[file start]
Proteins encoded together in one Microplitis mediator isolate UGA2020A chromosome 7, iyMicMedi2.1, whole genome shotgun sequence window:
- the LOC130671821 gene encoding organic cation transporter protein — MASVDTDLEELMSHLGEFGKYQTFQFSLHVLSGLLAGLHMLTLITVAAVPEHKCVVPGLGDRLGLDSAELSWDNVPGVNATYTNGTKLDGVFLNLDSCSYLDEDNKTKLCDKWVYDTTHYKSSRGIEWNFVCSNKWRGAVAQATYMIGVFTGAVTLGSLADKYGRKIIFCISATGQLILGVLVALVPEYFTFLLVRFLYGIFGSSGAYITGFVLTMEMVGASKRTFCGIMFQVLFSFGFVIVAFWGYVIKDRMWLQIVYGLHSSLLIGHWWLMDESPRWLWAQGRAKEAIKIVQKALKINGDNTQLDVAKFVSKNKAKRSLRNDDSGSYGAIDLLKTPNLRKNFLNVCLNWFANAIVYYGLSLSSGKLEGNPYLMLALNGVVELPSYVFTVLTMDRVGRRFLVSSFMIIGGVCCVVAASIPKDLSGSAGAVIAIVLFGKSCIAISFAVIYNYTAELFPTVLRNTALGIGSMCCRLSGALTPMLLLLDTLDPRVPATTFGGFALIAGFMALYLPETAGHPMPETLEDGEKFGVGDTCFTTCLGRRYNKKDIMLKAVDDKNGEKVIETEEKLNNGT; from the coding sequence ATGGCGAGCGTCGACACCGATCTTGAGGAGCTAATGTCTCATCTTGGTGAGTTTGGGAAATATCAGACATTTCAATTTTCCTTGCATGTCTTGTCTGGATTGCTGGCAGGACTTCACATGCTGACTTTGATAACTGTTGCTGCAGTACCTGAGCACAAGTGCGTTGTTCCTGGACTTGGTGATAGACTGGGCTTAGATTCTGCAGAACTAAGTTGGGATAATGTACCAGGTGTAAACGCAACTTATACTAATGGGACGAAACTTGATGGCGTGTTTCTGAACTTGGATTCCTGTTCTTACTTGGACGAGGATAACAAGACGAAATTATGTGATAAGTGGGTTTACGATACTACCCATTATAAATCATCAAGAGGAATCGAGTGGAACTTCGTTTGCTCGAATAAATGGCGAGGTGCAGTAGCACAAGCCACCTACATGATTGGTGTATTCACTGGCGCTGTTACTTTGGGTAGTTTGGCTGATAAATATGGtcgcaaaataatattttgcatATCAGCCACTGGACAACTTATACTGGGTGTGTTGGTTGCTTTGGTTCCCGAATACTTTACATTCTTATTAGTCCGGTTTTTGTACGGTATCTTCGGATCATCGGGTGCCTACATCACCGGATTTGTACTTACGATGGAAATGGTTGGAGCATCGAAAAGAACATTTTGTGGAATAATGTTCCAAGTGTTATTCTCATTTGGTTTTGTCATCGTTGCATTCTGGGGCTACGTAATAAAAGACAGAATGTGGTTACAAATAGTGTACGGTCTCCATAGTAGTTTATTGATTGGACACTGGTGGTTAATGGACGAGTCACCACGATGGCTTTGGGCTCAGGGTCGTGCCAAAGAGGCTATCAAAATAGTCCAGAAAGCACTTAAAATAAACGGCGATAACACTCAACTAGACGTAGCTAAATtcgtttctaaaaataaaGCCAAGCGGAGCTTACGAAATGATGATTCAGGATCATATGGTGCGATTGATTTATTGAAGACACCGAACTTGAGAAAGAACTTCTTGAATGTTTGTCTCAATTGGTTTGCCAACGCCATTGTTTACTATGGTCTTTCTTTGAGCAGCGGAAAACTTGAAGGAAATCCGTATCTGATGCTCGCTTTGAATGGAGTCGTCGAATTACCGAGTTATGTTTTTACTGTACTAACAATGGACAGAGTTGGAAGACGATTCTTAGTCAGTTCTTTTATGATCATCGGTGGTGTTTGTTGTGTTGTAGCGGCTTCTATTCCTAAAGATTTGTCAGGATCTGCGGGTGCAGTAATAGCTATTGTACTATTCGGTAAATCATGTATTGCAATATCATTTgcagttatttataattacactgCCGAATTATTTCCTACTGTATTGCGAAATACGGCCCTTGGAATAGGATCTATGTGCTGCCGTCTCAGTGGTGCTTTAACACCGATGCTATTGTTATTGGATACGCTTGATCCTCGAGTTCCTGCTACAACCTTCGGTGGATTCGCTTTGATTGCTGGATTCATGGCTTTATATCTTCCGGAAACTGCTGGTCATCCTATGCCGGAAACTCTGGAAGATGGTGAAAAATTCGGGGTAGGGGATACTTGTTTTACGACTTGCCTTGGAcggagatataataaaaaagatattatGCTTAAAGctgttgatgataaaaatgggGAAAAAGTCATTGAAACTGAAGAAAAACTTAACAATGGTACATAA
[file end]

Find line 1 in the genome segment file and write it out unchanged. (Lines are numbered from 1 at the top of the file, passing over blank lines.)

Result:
Proteins encoded together in one Microplitis mediator isolate UGA2020A chromosome 7, iyMicMedi2.1, whole genome shotgun sequence window: